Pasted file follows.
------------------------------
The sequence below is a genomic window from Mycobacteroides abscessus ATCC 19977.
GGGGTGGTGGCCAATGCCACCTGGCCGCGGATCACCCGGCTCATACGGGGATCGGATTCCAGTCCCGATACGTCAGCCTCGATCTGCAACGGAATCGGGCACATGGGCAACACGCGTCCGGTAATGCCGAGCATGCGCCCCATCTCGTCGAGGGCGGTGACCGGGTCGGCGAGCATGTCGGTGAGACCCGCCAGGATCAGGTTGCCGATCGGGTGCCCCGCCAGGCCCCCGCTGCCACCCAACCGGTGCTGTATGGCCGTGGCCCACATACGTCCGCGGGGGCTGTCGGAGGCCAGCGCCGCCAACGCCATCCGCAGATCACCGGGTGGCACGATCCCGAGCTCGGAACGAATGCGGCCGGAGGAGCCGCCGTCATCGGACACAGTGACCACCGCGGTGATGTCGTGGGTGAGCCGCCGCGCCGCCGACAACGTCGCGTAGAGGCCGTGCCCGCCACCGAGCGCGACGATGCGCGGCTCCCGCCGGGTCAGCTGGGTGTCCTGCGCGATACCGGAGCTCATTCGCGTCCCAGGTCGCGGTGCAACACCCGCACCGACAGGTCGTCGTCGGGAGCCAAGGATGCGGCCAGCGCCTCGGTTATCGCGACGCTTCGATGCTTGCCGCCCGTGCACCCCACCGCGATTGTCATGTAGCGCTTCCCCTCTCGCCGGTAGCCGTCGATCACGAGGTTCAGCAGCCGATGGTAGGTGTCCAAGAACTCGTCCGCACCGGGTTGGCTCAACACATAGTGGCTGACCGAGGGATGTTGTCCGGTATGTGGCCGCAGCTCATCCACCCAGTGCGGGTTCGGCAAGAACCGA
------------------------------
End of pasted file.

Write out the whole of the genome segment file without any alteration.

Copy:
The sequence below is a genomic window from Mycobacteroides abscessus ATCC 19977.
GGGGTGGTGGCCAATGCCACCTGGCCGCGGATCACCCGGCTCATACGGGGATCGGATTCCAGTCCCGATACGTCAGCCTCGATCTGCAACGGAATCGGGCACATGGGCAACACGCGTCCGGTAATGCCGAGCATGCGCCCCATCTCGTCGAGGGCGGTGACCGGGTCGGCGAGCATGTCGGTGAGACCCGCCAGGATCAGGTTGCCGATCGGGTGCCCCGCCAGGCCCCCGCTGCCACCCAACCGGTGCTGTATGGCCGTGGCCCACATACGTCCGCGGGGGCTGTCGGAGGCCAGCGCCGCCAACGCCATCCGCAGATCACCGGGTGGCACGATCCCGAGCTCGGAACGAATGCGGCCGGAGGAGCCGCCGTCATCGGACACAGTGACCACCGCGGTGATGTCGTGGGTGAGCCGCCGCGCCGCCGACAACGTCGCGTAGAGGCCGTGCCCGCCACCGAGCGCGACGATGCGCGGCTCCCGCCGGGTCAGCTGGGTGTCCTGCGCGATACCGGAGCTCATTCGCGTCCCAGGTCGCGGTGCAACACCCGCACCGACAGGTCGTCGTCGGGAGCCAAGGATGCGGCCAGCGCCTCGGTTATCGCGACGCTTCGATGCTTGCCGCCCGTGCACCCCACCGCGATTGTCATGTAGCGCTTCCCCTCTCGCCGGTAGCCGTCGATCACGAGGTTCAGCAGCCGATGGTAGGTGTCCAAGAACTCGTCCGCACCGGGTTGGCTCAACACATAGTGGCTGACCGAGGGATGTTGTCCGGTATGTGGCCGCAGCTCATCCACCCAGTGCGGGTTCGGCAAGAACCGA